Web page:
US President Donald Trump on Wednesday ordered the National Guard to deploy to America`s southern border, ratcheting up pressure on Mexico and taking another step in his quest to clamp down on illegal immigration.
Trump's latest border move came the same day as a caravan of Central American migrants - whose trek across Mexico had infuriated the US president -- scrapped their highly publicized plans to try to enter the United States.
"The situation at the border has now reached a point of crisis. The lawlessness that continues at our southern border is fundamentally incompatible with the safety, security, and sovereignty of the American people," Trump said in a presidential memorandum.
"My Administration has no choice but to act."
Homeland Security Secretary Kirstjen Nielsen earlier said Trump had directed the Pentagon and the Department of Homeland Security to work with border state governors to determine how to deploy National Guard forces to assist Border Patrol agents.
The sudden action, which comes as lawmakers are out on Easter break, follows Trump taking to Twitter to rail against "ridiculous liberal" border laws, and warn of an inbound "caravan" of immigrants, threatening to axe the North American Free Trade Agreement if Mexico did not stop them.
Caravan leaders on Wednesday said most of the group -- about 80 percent -- would now remain in Mexico, where authorities are working with individual migrants and families to get temporary papers.
"All they want is a place to live in peace, where they can work without having guns pointed at them, without being forced to join a gang," said Irineo Mujica, the head of migrant advocacy group People Without Borders (Pueblo sin Fronteras).
A handful of migrants with strong asylum claims will continue to the US border on their own, he said.
"Donald Trump wanted the world to crush us, to erase our existence. But Mexico responded admirably and we thank the government for the way it handled this caravan," Mujica told AFP in the town of Matias Romero, in the southern Mexican state of Oaxaca.
Trump has ratcheted up pressure on both Congress and America`s southern neighbor Mexico in recent days to take action to stem illegal immigration.
"Until we can have a wall and proper security, we`re going to be guarding our border with the military," Trump said Tuesday, referring to his financially challenged pet project to build a wall along the frontier.
The commander-in-chief`s seemingly off-the-cuff military directive caught Pentagon officials by surprise, and planners on Wednesday scrambled to find ways to support the edict.
Nielsen said the US continues to see "unacceptable levels" of illegal drugs, dangerous gang activity, transnational criminal organizations and illegal immigration flow across the southern border.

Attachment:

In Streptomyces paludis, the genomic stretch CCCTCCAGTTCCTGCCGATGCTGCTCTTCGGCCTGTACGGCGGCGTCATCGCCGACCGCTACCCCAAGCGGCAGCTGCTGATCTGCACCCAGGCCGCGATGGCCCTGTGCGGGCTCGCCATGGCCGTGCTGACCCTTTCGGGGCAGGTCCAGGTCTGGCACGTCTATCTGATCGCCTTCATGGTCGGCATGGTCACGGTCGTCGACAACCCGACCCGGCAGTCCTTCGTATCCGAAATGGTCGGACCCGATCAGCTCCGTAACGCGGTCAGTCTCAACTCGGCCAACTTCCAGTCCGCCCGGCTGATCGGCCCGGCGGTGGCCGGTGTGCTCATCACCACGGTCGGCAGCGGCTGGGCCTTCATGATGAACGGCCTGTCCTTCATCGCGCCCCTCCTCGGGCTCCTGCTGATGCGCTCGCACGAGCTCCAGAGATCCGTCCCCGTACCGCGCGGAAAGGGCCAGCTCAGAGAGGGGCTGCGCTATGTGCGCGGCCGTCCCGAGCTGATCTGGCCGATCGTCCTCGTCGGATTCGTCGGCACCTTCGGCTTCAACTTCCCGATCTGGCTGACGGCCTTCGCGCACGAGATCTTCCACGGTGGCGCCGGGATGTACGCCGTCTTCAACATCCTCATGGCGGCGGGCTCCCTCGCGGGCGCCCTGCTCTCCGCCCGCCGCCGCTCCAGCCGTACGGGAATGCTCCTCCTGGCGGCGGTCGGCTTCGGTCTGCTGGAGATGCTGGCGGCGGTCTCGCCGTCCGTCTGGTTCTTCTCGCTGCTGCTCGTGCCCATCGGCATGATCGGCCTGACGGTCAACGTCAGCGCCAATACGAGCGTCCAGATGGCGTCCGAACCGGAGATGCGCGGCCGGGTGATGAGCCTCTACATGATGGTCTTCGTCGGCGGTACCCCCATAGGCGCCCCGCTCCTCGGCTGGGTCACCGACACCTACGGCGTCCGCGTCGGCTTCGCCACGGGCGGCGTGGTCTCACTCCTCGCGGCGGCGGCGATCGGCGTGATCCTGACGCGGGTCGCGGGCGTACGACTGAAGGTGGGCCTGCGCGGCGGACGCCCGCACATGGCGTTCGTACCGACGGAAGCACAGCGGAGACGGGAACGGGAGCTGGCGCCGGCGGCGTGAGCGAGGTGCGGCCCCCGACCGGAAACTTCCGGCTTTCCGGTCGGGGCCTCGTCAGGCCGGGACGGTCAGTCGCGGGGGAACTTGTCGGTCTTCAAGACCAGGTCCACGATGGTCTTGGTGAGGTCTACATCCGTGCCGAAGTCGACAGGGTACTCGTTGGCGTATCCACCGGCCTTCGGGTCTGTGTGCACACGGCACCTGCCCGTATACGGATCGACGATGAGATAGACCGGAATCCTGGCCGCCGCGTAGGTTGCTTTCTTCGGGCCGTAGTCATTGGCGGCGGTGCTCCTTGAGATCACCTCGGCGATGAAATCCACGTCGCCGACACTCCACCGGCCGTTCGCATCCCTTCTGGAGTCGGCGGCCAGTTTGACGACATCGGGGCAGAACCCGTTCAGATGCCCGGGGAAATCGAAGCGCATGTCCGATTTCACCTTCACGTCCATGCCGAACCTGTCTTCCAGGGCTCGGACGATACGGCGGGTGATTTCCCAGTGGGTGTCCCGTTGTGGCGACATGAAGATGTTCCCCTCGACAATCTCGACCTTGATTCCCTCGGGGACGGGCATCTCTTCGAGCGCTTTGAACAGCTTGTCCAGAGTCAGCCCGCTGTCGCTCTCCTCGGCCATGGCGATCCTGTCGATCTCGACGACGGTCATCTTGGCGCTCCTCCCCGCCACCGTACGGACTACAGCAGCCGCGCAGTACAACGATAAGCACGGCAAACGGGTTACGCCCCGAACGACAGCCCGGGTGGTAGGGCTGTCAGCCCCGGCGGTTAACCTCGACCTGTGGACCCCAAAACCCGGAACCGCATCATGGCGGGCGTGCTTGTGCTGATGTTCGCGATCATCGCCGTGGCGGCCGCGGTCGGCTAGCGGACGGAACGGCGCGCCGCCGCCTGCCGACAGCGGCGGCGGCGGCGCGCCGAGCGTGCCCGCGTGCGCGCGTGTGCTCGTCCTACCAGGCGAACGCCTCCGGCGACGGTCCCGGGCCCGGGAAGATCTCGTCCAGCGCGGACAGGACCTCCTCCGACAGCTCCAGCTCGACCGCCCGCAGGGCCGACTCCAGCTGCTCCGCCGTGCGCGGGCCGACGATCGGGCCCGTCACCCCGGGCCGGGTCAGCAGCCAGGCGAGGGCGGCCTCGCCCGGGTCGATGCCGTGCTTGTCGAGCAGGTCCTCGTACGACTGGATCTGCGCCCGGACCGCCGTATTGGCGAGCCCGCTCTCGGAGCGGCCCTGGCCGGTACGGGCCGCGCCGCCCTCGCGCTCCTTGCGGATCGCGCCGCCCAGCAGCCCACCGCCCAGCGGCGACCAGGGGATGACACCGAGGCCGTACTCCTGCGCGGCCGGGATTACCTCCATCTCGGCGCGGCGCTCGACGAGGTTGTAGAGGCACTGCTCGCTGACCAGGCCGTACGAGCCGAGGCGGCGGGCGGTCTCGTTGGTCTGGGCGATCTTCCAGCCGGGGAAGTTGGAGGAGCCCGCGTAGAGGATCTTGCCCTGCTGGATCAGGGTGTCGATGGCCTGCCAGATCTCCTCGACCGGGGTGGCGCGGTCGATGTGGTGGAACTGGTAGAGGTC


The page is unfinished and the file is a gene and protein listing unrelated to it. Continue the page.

She and other administration officials boasted of a "Trump effect" that saw illicit border activity drop when Trump took office, but said the numbers of illegal border crossings had now risen back to previous levels.
In Mexico, the 1,000 or so migrants who currently make up the caravan - many traveling in families of up to 20 people -- have been camped in Matias Romero since the weekend, deciding their next move.
The group, mainly Hondurans, also includes Salvadorans, Guatemalans and Nicaraguans, mostly fleeing the brutal gang violence that has made Central America home to some of the highest murder rates in the world.
The caravan is in fact a yearly event held since 2010 and its goal is more to raise awareness about the plight of migrants than to reach the United States -- though some participants have traveled to the border in the past.
Mexico`s former foreign minister, Jorge Castaneda, called Trump`s reaction to the caravan "a little hysterical," telling Mexican radio that he suspected the US president was more worried about his Republican party losing this November`s mid-term elections than the migrants.
"He`s just mobilizing his conservative base," he said.
The caravan, which set off on March 25 from Tapachula, on the border with Guatemala, now plans to travel to the central city of Puebla for a conference, then on to Mexico City for a series of demonstrations - and end its journey there.
The Mexican government, which bristled at Trump`s criticism and his move to militarize the border, said Monday it was up to the United States to decide whether to admit such arrivals or not.
Many of the migrants said they had no intention of trying to enter the US.
Carol Torres, a 26-year-old Honduran woman, told AFP she joined the caravan after her abusive husband hired gang hitmen to attack her, forcing her to leave her two children behind.
She said she planned to settle in Tijuana, on the Mexican side of the border - not cross into the United States. "I don`t believe in the American dream, because the president over there is a son of a bitch who doesn`t like immigrants," she said.